Back in the old days when ships were smaller, maybe. I know years ago I listened to a Navy guy describe coming through the channel. He was a crewman on an LST that stopped in Humboldt Bay. I was on the bridge with some other National Guardsman as the sailor illustrated steering the ship in. He’d look out both sides of the ship repeatedly and said “It’s tight in here”. And an LST isn’t a big boat.

    I’m all for it, though, if it will work.

  8. HumboldtNation
    August 14, 2012 at 8:17 am

    Tourism is not what sustains real economies. The era of huge cruise ships is forever gone. Those luxury vacations in the 90s and early 00s was paid for by people maxing out credit cards and taking loans out on their houses. It’s a nice pipe dream… someday a bunch of rich people will just come in on their magic rich people ship and save us! But it’s just that, a pipe dream.

    Recently The Herald has had a few good posts that have been willing to discuss economic matters openly. I think this needs to continue. Our nation– and far more importantly, the Humboldt Nation– is on the fiscal brink.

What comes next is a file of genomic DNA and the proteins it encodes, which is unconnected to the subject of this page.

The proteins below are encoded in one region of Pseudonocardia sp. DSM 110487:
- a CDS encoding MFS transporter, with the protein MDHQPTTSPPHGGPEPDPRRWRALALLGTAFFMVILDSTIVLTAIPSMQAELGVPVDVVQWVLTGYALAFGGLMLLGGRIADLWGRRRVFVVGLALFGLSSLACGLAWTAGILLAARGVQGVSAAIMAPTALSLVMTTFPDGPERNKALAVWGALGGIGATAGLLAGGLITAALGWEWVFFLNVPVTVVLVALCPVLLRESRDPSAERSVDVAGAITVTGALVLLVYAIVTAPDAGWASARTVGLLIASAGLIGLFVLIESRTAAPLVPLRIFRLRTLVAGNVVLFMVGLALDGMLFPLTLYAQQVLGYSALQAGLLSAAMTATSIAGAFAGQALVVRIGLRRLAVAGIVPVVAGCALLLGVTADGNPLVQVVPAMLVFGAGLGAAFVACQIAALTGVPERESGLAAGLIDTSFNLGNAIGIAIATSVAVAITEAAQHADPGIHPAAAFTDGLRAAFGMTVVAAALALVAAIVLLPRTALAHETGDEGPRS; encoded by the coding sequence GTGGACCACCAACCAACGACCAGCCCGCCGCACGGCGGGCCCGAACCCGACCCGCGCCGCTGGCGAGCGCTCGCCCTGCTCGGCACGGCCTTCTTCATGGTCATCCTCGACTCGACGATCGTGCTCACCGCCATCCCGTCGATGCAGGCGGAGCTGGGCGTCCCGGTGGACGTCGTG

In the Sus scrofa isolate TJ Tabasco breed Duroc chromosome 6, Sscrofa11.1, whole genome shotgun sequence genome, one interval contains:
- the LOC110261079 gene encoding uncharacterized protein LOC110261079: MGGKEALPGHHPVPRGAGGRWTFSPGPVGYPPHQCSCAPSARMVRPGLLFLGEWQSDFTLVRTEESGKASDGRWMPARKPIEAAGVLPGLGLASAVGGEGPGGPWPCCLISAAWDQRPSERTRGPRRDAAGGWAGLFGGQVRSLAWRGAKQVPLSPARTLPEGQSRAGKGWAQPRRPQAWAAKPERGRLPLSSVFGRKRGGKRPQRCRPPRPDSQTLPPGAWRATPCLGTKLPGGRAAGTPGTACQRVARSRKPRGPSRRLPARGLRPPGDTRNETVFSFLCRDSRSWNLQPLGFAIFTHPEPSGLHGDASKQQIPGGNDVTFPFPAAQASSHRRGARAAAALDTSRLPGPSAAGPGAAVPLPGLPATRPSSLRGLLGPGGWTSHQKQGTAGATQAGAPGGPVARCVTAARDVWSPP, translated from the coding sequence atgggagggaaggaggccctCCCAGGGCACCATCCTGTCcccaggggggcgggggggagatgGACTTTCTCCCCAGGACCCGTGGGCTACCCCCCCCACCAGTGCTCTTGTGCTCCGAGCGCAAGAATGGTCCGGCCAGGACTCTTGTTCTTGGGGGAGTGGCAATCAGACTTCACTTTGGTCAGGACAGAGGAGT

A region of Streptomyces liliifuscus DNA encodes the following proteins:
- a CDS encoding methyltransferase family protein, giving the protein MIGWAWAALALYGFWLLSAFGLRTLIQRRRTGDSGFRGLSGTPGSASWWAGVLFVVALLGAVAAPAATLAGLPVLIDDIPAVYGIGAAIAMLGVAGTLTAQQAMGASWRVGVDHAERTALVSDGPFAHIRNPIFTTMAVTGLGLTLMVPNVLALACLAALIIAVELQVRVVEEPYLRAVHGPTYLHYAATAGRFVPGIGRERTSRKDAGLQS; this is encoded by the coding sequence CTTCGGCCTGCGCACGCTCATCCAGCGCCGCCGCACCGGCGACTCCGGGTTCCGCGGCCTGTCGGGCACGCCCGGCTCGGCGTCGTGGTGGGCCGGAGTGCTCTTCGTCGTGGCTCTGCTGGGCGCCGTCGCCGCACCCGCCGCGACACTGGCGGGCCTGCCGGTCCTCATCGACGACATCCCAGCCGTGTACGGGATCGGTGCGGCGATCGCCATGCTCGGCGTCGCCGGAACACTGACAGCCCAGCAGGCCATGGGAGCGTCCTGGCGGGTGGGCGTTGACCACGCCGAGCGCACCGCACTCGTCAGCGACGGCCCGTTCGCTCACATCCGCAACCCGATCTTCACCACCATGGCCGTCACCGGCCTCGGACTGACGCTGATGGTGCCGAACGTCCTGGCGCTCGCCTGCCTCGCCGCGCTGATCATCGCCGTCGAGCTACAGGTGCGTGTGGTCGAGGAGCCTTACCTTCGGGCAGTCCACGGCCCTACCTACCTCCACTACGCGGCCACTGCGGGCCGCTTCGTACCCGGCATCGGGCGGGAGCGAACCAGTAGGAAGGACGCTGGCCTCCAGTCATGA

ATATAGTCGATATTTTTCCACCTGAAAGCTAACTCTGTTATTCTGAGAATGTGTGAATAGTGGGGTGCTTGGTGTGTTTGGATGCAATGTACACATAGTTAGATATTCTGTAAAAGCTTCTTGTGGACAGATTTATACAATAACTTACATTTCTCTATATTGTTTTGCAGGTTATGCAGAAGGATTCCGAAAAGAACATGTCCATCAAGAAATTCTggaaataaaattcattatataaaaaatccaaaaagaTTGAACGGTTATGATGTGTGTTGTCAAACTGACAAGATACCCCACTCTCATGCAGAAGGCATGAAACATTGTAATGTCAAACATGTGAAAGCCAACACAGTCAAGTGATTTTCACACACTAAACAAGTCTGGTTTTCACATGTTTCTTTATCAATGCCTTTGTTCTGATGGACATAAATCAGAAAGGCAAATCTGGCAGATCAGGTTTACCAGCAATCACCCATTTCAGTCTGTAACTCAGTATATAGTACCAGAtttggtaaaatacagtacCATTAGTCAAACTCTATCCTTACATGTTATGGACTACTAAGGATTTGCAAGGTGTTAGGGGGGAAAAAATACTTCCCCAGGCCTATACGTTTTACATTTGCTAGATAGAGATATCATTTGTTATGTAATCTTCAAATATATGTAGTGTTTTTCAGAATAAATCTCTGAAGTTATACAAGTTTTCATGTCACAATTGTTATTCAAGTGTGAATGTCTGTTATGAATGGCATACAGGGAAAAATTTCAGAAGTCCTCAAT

I would like to make the following four-part proposal as a serious proposal for Humboldt County, and its two incorporated cities (Eureka and Arcata).

    1) Balance our local budgets. Through hook or crook, hell or high water. From here on out, no more local government debt. No way, no how. We must resolve to never again be debt slaves to banksters.

    2) Any local politician who is okay with us being debt slaves to banksters needs to be replaced.

    3) Change the official motto of the county and both cities to “All debt is slavery.”

    4) Once we have a balanced budget in place, start the long hard slog to pay off all our current existing community debt early.

  9. August 14, 2012 at 8:43 am

    I’m all for port development but this video isn’t very encouraging. Why the funereal music?

  10. Anonymous
    August 14, 2012 at 9:27 am